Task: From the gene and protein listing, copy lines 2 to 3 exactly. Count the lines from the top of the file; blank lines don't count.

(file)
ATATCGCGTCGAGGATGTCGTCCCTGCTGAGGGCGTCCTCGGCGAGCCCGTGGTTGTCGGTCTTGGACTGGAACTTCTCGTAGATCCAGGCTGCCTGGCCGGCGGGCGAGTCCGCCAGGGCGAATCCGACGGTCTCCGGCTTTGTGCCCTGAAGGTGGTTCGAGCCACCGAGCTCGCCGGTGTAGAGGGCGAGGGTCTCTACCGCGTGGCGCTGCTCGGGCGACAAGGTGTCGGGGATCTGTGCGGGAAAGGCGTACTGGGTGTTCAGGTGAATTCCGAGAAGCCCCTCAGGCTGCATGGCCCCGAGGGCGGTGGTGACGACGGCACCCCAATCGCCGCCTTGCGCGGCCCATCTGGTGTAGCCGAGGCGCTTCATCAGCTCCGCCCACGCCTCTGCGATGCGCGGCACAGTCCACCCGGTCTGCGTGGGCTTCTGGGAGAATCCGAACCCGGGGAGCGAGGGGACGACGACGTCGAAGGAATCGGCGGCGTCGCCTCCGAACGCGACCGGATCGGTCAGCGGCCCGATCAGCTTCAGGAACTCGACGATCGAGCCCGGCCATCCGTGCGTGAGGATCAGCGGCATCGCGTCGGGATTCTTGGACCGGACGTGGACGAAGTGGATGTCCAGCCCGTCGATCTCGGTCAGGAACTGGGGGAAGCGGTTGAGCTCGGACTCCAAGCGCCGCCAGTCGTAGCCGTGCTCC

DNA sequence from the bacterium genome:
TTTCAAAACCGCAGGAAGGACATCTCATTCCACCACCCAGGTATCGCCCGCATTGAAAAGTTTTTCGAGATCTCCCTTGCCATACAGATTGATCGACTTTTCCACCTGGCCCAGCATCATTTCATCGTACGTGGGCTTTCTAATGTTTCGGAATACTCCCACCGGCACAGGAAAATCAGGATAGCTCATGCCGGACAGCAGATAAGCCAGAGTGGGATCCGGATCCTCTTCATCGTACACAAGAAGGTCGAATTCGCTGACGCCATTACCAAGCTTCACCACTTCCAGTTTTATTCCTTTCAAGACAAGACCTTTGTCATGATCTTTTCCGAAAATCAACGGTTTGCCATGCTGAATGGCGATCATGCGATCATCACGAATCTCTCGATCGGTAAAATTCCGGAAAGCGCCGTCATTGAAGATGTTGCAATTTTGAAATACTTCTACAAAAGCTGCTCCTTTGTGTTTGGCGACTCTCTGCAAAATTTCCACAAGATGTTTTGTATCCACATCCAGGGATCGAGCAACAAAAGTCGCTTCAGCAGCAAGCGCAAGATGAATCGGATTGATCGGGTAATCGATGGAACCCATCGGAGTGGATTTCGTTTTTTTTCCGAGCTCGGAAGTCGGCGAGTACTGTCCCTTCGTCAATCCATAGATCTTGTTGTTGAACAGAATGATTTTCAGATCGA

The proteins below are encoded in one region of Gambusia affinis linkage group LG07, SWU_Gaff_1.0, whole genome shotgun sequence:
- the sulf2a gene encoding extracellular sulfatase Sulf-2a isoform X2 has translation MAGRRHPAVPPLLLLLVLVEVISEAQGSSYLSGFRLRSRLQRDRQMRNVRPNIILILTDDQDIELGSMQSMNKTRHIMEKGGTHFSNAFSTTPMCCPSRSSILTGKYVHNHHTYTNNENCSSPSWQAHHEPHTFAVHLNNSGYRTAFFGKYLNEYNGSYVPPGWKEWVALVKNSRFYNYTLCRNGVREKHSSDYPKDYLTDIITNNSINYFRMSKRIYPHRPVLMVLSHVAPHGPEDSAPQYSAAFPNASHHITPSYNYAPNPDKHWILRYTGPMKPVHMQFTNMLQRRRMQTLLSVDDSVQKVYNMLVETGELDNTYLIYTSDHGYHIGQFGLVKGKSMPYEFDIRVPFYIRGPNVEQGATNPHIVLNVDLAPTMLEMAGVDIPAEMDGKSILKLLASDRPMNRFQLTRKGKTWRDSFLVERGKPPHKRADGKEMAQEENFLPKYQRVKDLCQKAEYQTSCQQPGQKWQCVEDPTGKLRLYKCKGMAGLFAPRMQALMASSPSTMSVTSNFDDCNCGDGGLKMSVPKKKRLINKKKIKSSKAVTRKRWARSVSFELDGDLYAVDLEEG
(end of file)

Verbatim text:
DNA sequence from the bacterium genome:
TTTCAAAACCGCAGGAAGGACATCTCATTCCACCACCCAGGTATCGCCCGCATTGAAAAGTTTTTCGAGATCTCCCTTGCCATACAGATTGATCGACTTTTCCACCTGGCCCAGCATCATTTCATCGTACGTGGGCTTTCTAATGTTTCGGAATACTCCCACCGGCACAGGAAAATCAGGATAGCTCATGCCGGACAGCAGATAAGCCAGAGTGGGATCCGGATCCTCTTCATCGTACACAAGAAGGTCGAATTCGCTGACGCCATTACCAAGCTTCACCACTTCCAGTTTTATTCCTTTCAAGACAAGACCTTTGTCATGATCTTTTCCGAAAATCAACGGTTTGCCATGCTGAATGGCGATCATGCGATCATCACGAATCTCTCGATCGGTAAAATTCCGGAAAGCGCCGTCATTGAAGATGTTGCAATTTTGAAATACTTCTACAAAAGCTGCTCCTTTGTGTTTGGCGACTCTCTGCAAAATTTCCACAAGATGTTTTGTATCCACATCCAGGGATCGAGCAACAAAAGTCGCTTCAGCAGCAAGCGCAAGATGAATCGGATTGATCGGGTAATCGATGGAACCCATCGGAGTGGATTTCGTTTTTTTTCCGAGCTCGGAAGTCGGCGAGTACTGTCCCTTCGTCAATCCATAGATCTTGTTGTTGAACAGAATGATTTTCAGATCGA